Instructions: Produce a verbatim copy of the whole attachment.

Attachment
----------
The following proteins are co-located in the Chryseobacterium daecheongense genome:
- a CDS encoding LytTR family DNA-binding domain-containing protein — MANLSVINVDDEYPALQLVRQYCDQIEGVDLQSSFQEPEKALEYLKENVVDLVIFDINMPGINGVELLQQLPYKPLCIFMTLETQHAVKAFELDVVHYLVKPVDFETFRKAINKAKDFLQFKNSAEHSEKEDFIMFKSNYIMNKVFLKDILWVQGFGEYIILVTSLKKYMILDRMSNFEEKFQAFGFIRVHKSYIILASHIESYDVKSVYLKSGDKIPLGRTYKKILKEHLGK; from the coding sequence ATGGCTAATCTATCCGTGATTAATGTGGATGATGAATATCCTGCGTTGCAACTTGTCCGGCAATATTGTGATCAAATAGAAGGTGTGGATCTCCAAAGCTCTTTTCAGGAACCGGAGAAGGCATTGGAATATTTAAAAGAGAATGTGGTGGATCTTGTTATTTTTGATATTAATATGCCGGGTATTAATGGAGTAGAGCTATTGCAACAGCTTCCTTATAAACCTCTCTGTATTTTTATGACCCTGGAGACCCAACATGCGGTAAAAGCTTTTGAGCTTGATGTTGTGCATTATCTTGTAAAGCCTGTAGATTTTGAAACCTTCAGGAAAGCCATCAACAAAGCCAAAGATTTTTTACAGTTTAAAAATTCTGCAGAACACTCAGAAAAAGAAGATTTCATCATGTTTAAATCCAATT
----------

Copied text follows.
The following proteins are co-located in the Chryseobacterium daecheongense genome:
- a CDS encoding LytTR family DNA-binding domain-containing protein — MANLSVINVDDEYPALQLVRQYCDQIEGVDLQSSFQEPEKALEYLKENVVDLVIFDINMPGINGVELLQQLPYKPLCIFMTLETQHAVKAFELDVVHYLVKPVDFETFRKAINKAKDFLQFKNSAEHSEKEDFIMFKSNYIMNKVFLKDILWVQGFGEYIILVTSLKKYMILDRMSNFEEKFQAFGFIRVHKSYIILASHIESYDVKSVYLKSGDKIPLGRTYKKILKEHLGK; from the coding sequence ATGGCTAATCTATCCGTGATTAATGTGGATGATGAATATCCTGCGTTGCAACTTGTCCGGCAATATTGTGATCAAATAGAAGGTGTGGATCTCCAAAGCTCTTTTCAGGAACCGGAGAAGGCATTGGAATATTTAAAAGAGAATGTGGTGGATCTTGTTATTTTTGATATTAATATGCCGGGTATTAATGGAGTAGAGCTATTGCAACAGCTTCCTTATAAACCTCTCTGTATTTTTATGACCCTGGAGACCCAACATGCGGTAAAAGCTTTTGAGCTTGATGTTGTGCATTATCTTGTAAAGCCTGTAGATTTTGAAACCTTCAGGAAAGCCATCAACAAAGCCAAAGATTTTTTACAGTTTAAAAATTCTGCAGAACACTCAGAAAAAGAAGATTTCATCATGTTTAAATCCAATT